Above: Advertisement for the 1925 Pow Wow in Fawnskin
The Fawnskin developers, Cline and Miller, put a great deal of effort into providing entertainment for local residents and visitors. Weekly activities included, the Theater of the Stars’ musical programs while others were one-time events, such as the Indian Pow Wow (commemorating the Annual Fawnskin Trading Festival of the San Bernardino and Desert Tribes) held on June 13th of 1925.
Attendees saw painted Indian braves performing war dances while their tom-toms reverberated throughout the forest. The main stars of the Pow Wow included five Chiefs (Standing Bear, Eagle Wing, White Feather, Pettigrue and Black Hawk), two Princesses (Wastewin and Nita) and a papoose named Betty.
The guest of honor, Chief Standing Bear (Ota Kte, 1868 -1939), wore a magnificent costume valued at $3,500.00. His niece, Princess Wastewin, gracefully danced and charmed the audience with her interpretations of ancient tribal dances adding to the cultural experience.
Chief Standing Bear, the president of the American Indian Progressive Association, also delivered a speech on Indian Welfare. He spoke about the plight of the Indians on reservations and requested respect for his race. Afterwards he gave each attendee a special gift to remember his message and the event.
Chief Eagle Wing, another notable who presented in the program, was a graduate of Sherman College (a school for Indians), and performed tribal songs from many different parts of the United States.
Above: Chief Eagle Wing Cover Photo on Fawnskin Folks
Chief White Feather (who performed at the White House in 1938) starred in the Pow Wow play. Written especially for the occasion, it portrayed the drama of the Europeans invading the land of the Indians.
In the first act, the Indians emerge from the woods and form a circle, in preparation for the grand council. Chief Pettigrue then entered singing Indian songs in his native tongue, until one of the tribe members spots a white man, who approaches and then is adopted by the tribe. In the final act, the Indians relinquish their land and depart dancing back into the woods.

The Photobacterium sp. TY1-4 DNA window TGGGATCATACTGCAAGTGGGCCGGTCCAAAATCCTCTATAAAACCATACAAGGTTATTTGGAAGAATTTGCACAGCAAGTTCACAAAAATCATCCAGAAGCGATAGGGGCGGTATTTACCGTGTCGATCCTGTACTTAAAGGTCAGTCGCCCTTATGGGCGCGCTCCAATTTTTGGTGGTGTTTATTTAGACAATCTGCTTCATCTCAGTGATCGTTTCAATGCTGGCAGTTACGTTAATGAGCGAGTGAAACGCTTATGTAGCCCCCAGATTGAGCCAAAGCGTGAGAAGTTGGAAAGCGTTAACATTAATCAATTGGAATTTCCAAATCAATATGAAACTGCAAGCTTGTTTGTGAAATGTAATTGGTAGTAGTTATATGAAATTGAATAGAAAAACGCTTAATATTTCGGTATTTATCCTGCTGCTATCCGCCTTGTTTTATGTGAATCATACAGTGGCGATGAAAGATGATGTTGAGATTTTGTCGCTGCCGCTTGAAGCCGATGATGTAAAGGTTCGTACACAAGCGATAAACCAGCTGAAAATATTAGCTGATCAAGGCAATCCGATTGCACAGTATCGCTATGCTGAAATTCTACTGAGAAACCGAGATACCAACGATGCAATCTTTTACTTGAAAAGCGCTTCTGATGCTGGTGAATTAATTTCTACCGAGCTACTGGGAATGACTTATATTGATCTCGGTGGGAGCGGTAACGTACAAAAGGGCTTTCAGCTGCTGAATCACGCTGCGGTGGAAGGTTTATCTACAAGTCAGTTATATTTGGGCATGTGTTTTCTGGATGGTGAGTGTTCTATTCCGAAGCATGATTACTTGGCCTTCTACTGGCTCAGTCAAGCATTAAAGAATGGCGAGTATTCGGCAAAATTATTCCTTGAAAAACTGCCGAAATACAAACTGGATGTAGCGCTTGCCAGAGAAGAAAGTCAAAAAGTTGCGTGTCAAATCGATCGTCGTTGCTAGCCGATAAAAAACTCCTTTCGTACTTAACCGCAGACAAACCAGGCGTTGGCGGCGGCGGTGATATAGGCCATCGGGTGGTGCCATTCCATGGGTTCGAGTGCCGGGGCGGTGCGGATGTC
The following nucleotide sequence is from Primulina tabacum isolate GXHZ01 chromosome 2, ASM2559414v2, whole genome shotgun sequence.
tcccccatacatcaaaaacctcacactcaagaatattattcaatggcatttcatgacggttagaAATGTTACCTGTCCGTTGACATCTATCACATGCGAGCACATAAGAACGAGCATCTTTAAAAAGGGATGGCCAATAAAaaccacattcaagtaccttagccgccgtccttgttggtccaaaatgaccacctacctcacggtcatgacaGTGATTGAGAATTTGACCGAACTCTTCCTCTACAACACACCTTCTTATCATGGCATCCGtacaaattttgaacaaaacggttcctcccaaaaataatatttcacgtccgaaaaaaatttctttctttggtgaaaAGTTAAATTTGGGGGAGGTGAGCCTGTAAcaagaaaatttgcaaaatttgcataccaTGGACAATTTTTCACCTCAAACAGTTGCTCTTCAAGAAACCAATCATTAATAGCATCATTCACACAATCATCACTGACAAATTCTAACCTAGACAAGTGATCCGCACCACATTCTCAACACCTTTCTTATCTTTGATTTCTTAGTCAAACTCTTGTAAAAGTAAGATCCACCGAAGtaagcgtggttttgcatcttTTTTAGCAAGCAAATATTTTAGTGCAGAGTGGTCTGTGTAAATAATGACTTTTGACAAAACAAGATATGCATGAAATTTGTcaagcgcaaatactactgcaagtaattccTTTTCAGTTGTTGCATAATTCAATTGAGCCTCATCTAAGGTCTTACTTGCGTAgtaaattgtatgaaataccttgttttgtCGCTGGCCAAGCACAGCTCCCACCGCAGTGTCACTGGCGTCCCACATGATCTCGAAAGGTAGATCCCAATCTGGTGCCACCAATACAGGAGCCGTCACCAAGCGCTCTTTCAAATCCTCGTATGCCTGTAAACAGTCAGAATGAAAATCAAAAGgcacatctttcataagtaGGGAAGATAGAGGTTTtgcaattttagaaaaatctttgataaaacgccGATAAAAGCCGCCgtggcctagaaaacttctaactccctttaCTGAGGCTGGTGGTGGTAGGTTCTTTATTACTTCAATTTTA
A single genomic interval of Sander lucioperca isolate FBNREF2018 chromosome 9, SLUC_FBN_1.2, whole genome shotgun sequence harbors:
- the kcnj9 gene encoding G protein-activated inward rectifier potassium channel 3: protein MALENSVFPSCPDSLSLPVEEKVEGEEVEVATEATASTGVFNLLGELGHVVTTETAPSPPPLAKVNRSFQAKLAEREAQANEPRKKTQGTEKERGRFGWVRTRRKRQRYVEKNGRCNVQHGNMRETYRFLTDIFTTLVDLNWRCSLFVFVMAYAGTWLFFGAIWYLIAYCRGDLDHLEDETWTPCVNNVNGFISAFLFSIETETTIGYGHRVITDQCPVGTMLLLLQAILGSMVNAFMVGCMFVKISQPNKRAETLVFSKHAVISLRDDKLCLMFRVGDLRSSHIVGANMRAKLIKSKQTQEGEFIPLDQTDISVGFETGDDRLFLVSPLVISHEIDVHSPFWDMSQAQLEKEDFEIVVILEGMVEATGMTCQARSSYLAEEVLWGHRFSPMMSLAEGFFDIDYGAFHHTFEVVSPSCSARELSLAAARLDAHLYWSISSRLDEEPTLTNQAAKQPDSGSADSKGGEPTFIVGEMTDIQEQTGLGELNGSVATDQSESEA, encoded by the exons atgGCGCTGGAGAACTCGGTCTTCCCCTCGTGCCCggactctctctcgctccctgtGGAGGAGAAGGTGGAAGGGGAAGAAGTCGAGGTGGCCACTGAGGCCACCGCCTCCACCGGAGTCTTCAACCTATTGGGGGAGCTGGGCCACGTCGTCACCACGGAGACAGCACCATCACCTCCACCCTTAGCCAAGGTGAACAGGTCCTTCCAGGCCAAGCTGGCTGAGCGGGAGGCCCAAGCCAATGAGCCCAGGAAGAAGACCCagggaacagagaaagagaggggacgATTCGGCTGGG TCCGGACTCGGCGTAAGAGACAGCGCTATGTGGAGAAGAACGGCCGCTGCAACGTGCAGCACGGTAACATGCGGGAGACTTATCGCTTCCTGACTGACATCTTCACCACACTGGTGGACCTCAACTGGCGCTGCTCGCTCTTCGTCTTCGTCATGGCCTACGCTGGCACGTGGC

Native artist such as Princess Nita demonstrated the art of ceramic painting and displayed and sold some of her best pottery. The princess was accompanied by her friend, Chief Black Hawk. The Chief owned an Indian novelty shop in Los Angeles and took the opportunity to sell Indian herbs and medicines.
The Fawnskin Pow Wow kicked off the summer season and was one of the more memorable days in Fawnskin.
Authors note: Today the term Native American describe those individuals of native tribes. The term Indian was used in the story due only to the historical sources.
About the Contributor: Eileen Downey bought a home in Fawnskin as a retreat from the fast pace of the big city. Living here she has found inspiration, a renewed spirit, an endless amount of creativity and curiosity. Off the mountain, Eileen is an elementary teacher for children with autism but for the last three years, her passionate hobby has been to collect, read, and sort through the history of Fawnskin and its founding settlers. She hopes you will enjoy her series and be inspired by the first Fawnskin residents who called themselves “Fawnskin Folks.”
If you have any additional information you would like to share, or have questions about the history of Fawnskin, please comment below.
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Post InfoThis entry was posted on Friday, June 27th, 2008 and is filed under Fawnskin Folk, Fawnskin History, Mountain Lake Resort.
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